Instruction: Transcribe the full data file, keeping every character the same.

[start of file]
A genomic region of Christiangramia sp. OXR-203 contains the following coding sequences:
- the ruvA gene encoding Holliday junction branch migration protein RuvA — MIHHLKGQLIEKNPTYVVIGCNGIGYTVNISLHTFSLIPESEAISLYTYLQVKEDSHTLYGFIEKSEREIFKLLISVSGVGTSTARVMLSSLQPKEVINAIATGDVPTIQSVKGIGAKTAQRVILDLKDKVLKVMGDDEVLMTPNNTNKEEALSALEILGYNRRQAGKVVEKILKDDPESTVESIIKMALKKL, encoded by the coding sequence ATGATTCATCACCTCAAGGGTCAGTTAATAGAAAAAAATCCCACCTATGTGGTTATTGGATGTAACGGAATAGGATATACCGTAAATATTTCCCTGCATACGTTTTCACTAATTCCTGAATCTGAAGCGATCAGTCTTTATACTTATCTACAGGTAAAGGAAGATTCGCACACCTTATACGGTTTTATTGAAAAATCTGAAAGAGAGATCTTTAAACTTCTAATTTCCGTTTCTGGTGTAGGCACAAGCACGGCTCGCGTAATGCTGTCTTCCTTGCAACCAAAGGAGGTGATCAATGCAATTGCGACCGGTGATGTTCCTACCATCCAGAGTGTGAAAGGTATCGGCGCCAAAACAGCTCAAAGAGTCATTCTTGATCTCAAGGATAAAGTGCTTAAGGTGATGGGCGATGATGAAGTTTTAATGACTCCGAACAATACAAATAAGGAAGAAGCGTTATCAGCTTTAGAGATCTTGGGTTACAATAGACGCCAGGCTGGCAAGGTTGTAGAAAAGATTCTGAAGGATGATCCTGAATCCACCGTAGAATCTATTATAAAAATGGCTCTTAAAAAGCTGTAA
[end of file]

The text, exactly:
A genomic region of Christiangramia sp. OXR-203 contains the following coding sequences:
- the ruvA gene encoding Holliday junction branch migration protein RuvA — MIHHLKGQLIEKNPTYVVIGCNGIGYTVNISLHTFSLIPESEAISLYTYLQVKEDSHTLYGFIEKSEREIFKLLISVSGVGTSTARVMLSSLQPKEVINAIATGDVPTIQSVKGIGAKTAQRVILDLKDKVLKVMGDDEVLMTPNNTNKEEALSALEILGYNRRQAGKVVEKILKDDPESTVESIIKMALKKL, encoded by the coding sequence ATGATTCATCACCTCAAGGGTCAGTTAATAGAAAAAAATCCCACCTATGTGGTTATTGGATGTAACGGAATAGGATATACCGTAAATATTTCCCTGCATACGTTTTCACTAATTCCTGAATCTGAAGCGATCAGTCTTTATACTTATCTACAGGTAAAGGAAGATTCGCACACCTTATACGGTTTTATTGAAAAATCTGAAAGAGAGATCTTTAAACTTCTAATTTCCGTTTCTGGTGTAGGCACAAGCACGGCTCGCGTAATGCTGTCTTCCTTGCAACCAAAGGAGGTGATCAATGCAATTGCGACCGGTGATGTTCCTACCATCCAGAGTGTGAAAGGTATCGGCGCCAAAACAGCTCAAAGAGTCATTCTTGATCTCAAGGATAAAGTGCTTAAGGTGATGGGCGATGATGAAGTTTTAATGACTCCGAACAATACAAATAAGGAAGAAGCGTTATCAGCTTTAGAGATCTTGGGTTACAATAGACGCCAGGCTGGCAAGGTTGTAGAAAAGATTCTGAAGGATGATCCTGAATCCACCGTAGAATCTATTATAAAAATGGCTCTTAAAAAGCTGTAA